Iconoclast Wars

Iconoclast Wars
Surikov Pokoreniye Sibiri Yermakom.jpg
Famous painting depicting the Battle of Losniza in modern-day Poliania. Iconodulic forces on the left holding the Banner of Sotiras face off against Iconoclast forces on the right, who often fielded nation banners or no banner at all.
Date1409–1441
Location
Result De facto stalemate; de jure Iconoclastic victory
Belligerents
Iconodules:
Empire of Tengaria
Duchy of Pavatria
Principality of Radushia
Zalyk Khanate
Unio Trium Nationum (1440–1444)
Banate of Višnagrad (1411–1417)
Iconoclasts:
Kingdom of Lemovicia
Kingdom of Poliania
Realm of Thorns
Apolitan Kingdom
Commanders and leaders
Vasil II
Ivan III (1409–1431)
Tomislav II (1431–1441)
Büden Khan
Aliaksandr II   (1409–1419)
Aliaksandr III (1419–1430)
Uladzimir I (1430–1441)
Manuel the Good (1440–1444)
TBD
TBD
George II  
Premysl IV  
Neritsomir III
Gheorghe II  (1409–1421)
Mihai I  (1428–1435)
Ioan IV  (1435–1444)
Strength
118,000
56,000
26,500
32,000
13,000
150,000
Casualties and losses
27,615 killed, wounded or missing
13,992 killed, wounded or missing
4,011 killed, wounded or missing
10,294 killed, wounded or missing
3245 killed, wounded or missing
43,800 killed, wounded, or missing

The Iconoclast Wars (see names) were an extensive, widespread conflict in Western Euclea over the beliefs and stances of its Episemialist patriarchates on the use of iconography. It is one of the most well-documented and studied conflicts in Western Euclean history and was one of the largest conflicts ever until the Ten Years' War in the 18th century. At its height, the war involved over half a million military personnel and affected millions of people across Western Euclea during its near forty-year-long period.

The main precursor of the war was the theological controversy in the Episemialist Church over the issue of icons and holy images, with iconodules promoting the use and veneration of icons, and the iconophiles believing these were against the divine will of God. This culminated in the iconoclast rebellion in the dying Empire of Arciluco, which by 1385 had resulted in the Empire's final destruction and the beginning of the Realm of Thorns. In 1386, Ravnia followed suit, granting increased legitimacy to the iconoclastic movement. In primary opposition to the schism were the Empire of Tengaria, proclaimed as the to successor to the Empire of Arciluco by exiled Ecumenical Patriarch Alexander III and defenders of true Sotrianity, and the powerful northern Duchy of Pavatria, to where Alexander later remained in exile. Following almost 20 years of extremely tense relations and minor religious conflict, at Alexander III's request, the Duchy of Pavatria and the Empire of Tengaria declared war on the Kingdom of Ravnia and the Realm of Thorns in 1409, aiming to restore the original Episemialist Church to absolute authority in Western Euclea. They were supported by other minor states.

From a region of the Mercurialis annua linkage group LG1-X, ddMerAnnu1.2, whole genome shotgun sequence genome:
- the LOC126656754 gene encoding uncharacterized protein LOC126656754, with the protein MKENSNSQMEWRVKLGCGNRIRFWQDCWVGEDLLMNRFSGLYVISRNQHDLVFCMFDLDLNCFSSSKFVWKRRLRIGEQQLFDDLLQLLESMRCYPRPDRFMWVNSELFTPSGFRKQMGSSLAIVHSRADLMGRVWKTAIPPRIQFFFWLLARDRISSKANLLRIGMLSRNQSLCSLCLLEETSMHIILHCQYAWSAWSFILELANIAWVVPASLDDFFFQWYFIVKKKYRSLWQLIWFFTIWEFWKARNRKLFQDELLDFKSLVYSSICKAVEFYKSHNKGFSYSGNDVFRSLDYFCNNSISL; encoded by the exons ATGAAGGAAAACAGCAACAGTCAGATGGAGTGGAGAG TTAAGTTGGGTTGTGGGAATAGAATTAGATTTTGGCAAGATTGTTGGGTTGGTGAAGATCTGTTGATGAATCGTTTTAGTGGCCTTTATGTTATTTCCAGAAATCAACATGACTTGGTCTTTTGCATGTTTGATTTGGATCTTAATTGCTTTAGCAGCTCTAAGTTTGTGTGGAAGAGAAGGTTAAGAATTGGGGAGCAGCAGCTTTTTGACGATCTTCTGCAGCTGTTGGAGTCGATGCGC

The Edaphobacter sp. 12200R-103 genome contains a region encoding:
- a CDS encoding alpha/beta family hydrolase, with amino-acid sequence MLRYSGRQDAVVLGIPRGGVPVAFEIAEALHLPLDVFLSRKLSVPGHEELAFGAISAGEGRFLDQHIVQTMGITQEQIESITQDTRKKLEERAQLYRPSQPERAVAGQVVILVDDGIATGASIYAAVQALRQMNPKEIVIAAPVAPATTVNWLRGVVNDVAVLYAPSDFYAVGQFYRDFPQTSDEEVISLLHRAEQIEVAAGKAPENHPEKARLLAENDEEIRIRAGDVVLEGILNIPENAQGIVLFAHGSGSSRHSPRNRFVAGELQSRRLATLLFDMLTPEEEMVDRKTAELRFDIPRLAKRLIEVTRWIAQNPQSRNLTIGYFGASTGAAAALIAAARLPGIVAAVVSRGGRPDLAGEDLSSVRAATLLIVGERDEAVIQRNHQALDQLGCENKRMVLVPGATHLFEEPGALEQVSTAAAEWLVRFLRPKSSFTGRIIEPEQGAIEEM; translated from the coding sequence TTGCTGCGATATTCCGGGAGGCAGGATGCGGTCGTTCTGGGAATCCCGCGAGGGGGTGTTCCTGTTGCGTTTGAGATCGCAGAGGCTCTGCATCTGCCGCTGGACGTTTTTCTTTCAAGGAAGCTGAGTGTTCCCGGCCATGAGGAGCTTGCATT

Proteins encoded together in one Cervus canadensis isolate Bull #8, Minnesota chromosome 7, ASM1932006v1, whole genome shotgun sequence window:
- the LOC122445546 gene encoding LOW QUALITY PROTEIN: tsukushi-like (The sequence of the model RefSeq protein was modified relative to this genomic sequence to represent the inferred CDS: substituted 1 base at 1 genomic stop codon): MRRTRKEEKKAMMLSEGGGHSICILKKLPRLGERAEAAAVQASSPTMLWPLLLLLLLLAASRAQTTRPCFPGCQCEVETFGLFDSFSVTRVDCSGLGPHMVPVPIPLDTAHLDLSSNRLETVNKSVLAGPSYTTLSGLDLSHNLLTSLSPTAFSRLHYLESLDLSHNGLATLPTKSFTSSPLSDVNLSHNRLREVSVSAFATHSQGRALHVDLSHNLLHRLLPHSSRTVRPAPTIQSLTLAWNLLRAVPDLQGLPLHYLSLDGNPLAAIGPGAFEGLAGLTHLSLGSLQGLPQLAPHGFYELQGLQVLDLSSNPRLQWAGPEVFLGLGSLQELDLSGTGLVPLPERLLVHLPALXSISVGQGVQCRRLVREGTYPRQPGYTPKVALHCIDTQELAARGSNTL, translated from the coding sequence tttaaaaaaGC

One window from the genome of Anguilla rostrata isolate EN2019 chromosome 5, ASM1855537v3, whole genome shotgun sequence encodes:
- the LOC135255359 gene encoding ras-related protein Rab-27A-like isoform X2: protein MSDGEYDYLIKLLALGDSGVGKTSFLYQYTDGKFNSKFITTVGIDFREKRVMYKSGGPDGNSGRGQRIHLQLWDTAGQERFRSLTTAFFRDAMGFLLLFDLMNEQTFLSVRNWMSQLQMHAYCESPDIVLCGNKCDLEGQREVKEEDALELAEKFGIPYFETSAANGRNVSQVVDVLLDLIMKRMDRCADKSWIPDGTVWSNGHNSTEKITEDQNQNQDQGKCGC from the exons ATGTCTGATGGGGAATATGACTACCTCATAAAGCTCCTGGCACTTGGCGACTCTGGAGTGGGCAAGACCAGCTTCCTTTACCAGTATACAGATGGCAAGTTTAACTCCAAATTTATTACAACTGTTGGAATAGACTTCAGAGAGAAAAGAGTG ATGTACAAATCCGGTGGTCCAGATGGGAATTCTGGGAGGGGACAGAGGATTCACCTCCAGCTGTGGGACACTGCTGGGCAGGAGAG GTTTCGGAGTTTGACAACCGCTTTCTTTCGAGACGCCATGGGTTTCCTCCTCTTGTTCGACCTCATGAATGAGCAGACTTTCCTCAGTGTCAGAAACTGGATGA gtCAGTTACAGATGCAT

Battles involving tens of thousands of soldiers were commonplace throughout the wars, and was one of the bloodiest wars in history at the time. Conflict was centred around the Ravnian-Pavatrian border as well as Lake Min, with both seeing immense amounts of bloodshed throughout the war. Throughout the early periods of the wars, the iconoclast faction saw notable victories against Pavatria, notably at the Battle of Gritsky in 1417, where a combined Pavatrian-Radushian force of around 65,000 was decisively defeated and pushed back by a Ravnian force of 50,000, who later began to advance towards many of Pavatria's urban centres. By the end of the war, with tens of thousands of casualties on both sides, the conflict had devolved into a bloody stalemate, by which both sides agreed to a ceasefire. In 1441, a policy of cuius egio, eius religio was implemented in Western Euclea, achieving de facto recognition of the existence of both churches by their respective sides, although their heretical nature is still maintained to this day.

One of Euclea's most pivotal and largest conflicts, the Iconoclast Wars achieved mass acceleration in military technology between the sides, employing weapons such as early hand cannons during the war. It is an extremely significant conflict in Episemialism, with some historians going as far as arguing that the wars led the basis of early religious freedom in Euclea. The iconoclast churches benefitted with some recognition immediately after the war, but the decline of the Realm of Thorns and rise of the subsequent iconodulic Unio Trium Nationum as well as the formation and centralisation of Narozalica in the north ultimately contributed to Poliania's decline from the west's leading power.

Names

Iconoclastic schism

Events of the war

Stalemate period

Aftermath